Communities Plan Celebrations For Local Graduates


A Shipley’s Choice Parade

With over 50 students graduating from Severna Park High School, Mount Saint Joseph High School, St. Mary’s High School and Shipley’s Choice Elementary School, the cancellation affected the Shipley’s Choice community in a big way. Longtime resident Bill Mitchell knew that these students deserved to be recognized.

“Well, I got the idea one day that it was a shame these kids didn't get any recognition,” said Mitchell. “So, I put a thing in our Shipley's Choice Facebook, ‘Would anybody be willing to come along and volunteer to help?’ They put it together and we had a wonderful crew of seven ladies.”

Together, Mitchell and the team of volunteers planned a parade for the graduates. The parade was split into two groups: high school and elementary school. Each group started in different locations but eventually met up to make one large parade through the main roads in Shipley’s Choice.

Almost 50 cars lined the streets as “Pomp and Circumstance” played. The graduates waved to onlookers from their sunroofs or windows as they drove by.

The parade was led by grand marshal Rocco Ferretti, the beloved former principal who was at Shipley’s Choice Elementary when many of the graduating seniors started elementary school.

“When the committee called, he jumped right on it,” said Mitchell. “He was very happy to come out and it was good to see him. He remembered a lot of these kids. Of course, they all remembered him.”

It was not the graduation that they were expecting, but the Shipley’s Choice graduates will remember this experience for a lifetime.

“The seniors were very gracious, the people of the committee as well,” said Mitchell. “They recognize that this really turned out to be something fun. It really brought Shipley’s Choice together again.”

Cypress Creek Creates Socially Distant Celebration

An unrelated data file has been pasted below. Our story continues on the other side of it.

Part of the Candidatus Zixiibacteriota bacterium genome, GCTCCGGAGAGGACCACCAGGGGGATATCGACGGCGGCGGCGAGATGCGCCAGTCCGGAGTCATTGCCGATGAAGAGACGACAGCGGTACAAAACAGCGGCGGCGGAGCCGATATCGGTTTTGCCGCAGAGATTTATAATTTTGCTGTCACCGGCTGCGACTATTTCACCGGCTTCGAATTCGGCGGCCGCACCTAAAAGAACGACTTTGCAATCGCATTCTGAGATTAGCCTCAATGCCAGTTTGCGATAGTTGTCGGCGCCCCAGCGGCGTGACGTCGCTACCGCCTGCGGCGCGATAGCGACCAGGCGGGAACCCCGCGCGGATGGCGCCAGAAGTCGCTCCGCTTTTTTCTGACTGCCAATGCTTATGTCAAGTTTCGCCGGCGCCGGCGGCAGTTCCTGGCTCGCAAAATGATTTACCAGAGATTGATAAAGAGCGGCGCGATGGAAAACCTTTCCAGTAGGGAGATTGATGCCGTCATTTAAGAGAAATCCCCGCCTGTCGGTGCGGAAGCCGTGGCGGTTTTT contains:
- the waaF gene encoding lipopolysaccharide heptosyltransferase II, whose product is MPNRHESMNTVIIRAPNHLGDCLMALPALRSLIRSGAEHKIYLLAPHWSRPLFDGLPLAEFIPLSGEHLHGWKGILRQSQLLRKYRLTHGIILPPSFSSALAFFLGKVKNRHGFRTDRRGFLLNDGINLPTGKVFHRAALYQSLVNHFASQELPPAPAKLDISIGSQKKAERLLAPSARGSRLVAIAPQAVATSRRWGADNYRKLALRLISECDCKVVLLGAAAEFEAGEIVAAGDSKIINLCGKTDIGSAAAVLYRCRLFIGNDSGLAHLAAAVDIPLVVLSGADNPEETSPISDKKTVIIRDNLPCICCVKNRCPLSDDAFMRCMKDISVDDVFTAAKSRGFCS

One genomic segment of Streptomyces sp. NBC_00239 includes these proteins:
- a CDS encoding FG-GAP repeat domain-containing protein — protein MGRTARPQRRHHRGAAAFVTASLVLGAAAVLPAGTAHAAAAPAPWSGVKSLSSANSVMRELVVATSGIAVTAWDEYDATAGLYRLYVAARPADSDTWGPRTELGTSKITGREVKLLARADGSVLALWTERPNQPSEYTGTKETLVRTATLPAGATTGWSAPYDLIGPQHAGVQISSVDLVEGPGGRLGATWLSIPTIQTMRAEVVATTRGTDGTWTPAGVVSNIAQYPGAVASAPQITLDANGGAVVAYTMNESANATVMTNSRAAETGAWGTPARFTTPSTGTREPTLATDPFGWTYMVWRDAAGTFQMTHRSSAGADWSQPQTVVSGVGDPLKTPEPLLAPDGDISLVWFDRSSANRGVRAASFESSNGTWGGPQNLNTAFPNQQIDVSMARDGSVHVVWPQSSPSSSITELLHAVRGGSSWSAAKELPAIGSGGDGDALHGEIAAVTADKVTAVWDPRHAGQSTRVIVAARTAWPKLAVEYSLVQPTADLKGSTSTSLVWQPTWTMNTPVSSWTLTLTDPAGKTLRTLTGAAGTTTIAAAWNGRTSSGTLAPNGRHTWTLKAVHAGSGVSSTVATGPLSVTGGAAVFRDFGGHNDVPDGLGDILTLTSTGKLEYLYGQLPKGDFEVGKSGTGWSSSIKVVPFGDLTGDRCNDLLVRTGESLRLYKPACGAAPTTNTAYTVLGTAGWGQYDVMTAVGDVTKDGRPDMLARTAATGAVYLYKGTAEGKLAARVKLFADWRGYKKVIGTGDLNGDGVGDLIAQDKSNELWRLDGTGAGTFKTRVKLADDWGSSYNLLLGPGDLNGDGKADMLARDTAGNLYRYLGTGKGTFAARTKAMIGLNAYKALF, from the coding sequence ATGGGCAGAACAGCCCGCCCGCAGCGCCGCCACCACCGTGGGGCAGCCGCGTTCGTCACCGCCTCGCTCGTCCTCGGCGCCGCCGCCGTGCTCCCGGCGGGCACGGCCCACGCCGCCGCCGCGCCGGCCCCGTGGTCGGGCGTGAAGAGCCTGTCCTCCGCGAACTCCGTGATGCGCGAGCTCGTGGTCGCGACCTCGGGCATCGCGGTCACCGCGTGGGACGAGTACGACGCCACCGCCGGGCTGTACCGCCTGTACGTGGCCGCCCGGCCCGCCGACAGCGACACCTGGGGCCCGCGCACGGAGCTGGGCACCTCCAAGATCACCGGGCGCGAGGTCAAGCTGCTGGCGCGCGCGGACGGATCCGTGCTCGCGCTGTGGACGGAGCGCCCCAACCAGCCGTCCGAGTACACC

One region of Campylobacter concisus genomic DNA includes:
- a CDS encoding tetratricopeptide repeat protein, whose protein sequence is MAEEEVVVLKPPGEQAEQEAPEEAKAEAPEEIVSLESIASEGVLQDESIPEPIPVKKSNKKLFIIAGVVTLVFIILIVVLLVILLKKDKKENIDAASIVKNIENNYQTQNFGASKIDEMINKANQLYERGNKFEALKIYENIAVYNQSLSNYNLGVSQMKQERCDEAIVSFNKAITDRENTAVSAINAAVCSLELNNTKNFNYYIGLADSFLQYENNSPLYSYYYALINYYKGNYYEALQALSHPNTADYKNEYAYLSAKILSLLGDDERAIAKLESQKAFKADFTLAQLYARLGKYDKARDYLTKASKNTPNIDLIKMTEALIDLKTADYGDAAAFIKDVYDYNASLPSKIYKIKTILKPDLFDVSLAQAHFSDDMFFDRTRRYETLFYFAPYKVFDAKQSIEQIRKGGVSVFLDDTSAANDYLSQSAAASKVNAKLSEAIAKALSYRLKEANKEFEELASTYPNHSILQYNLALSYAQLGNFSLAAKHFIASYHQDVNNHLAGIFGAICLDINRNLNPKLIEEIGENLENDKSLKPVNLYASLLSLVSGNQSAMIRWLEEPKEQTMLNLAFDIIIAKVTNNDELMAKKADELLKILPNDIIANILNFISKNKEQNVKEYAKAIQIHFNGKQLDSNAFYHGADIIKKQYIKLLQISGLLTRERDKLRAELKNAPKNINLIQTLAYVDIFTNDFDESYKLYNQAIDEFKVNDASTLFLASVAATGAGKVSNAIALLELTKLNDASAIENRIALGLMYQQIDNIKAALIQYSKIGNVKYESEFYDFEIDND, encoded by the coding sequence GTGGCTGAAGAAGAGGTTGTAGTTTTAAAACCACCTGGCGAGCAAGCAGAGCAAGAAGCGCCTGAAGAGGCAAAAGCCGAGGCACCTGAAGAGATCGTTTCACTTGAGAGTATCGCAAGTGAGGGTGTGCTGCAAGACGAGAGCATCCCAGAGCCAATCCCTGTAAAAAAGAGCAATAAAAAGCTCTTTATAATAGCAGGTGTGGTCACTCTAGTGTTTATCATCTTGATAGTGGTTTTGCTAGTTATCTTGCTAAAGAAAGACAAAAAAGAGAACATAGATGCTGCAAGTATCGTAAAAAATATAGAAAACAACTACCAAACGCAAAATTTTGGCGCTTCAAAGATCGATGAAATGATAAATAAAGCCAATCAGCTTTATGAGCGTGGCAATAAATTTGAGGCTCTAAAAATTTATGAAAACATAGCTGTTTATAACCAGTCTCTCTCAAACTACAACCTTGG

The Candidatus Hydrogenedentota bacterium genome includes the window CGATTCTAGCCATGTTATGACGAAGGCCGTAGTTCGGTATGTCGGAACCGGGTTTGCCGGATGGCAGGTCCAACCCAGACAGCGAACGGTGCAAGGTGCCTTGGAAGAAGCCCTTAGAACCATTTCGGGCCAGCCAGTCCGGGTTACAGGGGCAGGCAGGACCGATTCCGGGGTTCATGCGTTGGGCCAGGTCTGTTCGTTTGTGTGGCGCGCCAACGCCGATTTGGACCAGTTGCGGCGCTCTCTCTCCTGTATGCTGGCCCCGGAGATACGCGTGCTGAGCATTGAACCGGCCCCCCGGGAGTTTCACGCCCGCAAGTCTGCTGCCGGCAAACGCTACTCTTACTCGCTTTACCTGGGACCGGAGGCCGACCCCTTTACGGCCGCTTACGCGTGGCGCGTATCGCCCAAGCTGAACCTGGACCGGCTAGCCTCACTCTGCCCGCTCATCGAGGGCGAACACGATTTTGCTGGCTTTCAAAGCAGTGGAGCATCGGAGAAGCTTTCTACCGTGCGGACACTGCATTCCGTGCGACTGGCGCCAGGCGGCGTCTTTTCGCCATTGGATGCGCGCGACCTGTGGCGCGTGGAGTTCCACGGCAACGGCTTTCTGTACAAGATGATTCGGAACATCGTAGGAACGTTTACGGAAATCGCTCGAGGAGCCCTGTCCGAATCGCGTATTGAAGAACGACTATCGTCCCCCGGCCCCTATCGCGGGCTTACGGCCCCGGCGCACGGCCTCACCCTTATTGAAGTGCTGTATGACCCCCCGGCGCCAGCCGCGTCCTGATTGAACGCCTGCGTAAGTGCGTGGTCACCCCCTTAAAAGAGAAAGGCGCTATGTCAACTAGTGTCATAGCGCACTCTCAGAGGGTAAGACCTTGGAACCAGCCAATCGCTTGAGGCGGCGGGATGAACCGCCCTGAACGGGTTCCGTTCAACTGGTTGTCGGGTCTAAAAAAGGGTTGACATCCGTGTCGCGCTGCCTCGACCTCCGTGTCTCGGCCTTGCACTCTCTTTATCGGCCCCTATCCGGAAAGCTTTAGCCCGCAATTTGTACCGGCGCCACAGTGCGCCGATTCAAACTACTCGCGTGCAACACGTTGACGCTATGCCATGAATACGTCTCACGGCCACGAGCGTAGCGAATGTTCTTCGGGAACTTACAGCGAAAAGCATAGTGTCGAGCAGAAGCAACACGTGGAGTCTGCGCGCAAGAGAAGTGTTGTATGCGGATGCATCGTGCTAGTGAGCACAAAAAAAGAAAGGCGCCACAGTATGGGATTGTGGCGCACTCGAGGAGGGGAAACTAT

All mothers of Severna Park graduates, Vaishali Shah of the Cypress Improvement Association, Susan DeRocco-Keller of Trinity Farms and Marlo Russell of Cypress Glen decided to plan a graduation celebration while they were on a socially distant walk.

“We were lamenting the fact that our kids are amazing young men and we were sad that we couldn't celebrate them,” said Shah. “We thought, ‘Let's do our own celebration.’”

The event took three weeks and countless neighbor contributions to put together.

Terri and Pat Bosak offered their deck as a stage, Doug and Brook Fowler donated chairs and put on a firework show, Mike Hornberger donated his audio and visual equipment for music, DeRocco-Keller etched “SPHS 2020” on glasses for each senior, Russell and Vaishali Shah customized chocolate wrappers and goodie bags, Vaishali Shah made a slideshow presentation, and Veeraj Shah and Joe Keller emceed the event.

On the day of the event, seniors stood in circles six feet apart. Though they were originally hesitant about attending, 10 of the 14 seniors came and stayed throughout the entire event. They even helped clean up afterward.

“One of the girls wrote a really sweet note and brought us flowers,” said Vaishali Shah. “She said, ‘It was the best graduation I could ever have and I'm so glad I came.’ It brought tears to my eyes.”

Vaishali Shah said that though she will miss the graduates as they move away, particularly her youngest son, she is excited to see where the future takes these remarkable students.

“I am so amazed at how these kids have grown up to incredibly engaged young men and women,” she said. “I am so proud to be a part of this community. Each child has done something special in their own way and I am so happy we were able to celebrate that.”

The college graduates of Cypress Creek are looking to hold a similar celebration this summer.

“It was a magical night,” said Vaishali Shah. “It was so much more personal and fun than sitting in a stuffy building and seeing your child onstage for a few seconds.”

Both Shipley’s Choice and Cypress Creek have had requests to make the community graduation ceremony a regular event.

“It really worked out wonderfully, to the point where after the parade, several kids who were juniors in Severna Park High School came to me and asked to do it again next year,” said Mitchell. “The parade, to them, was more important because they could see all the friends that they've grown up with over the years.”


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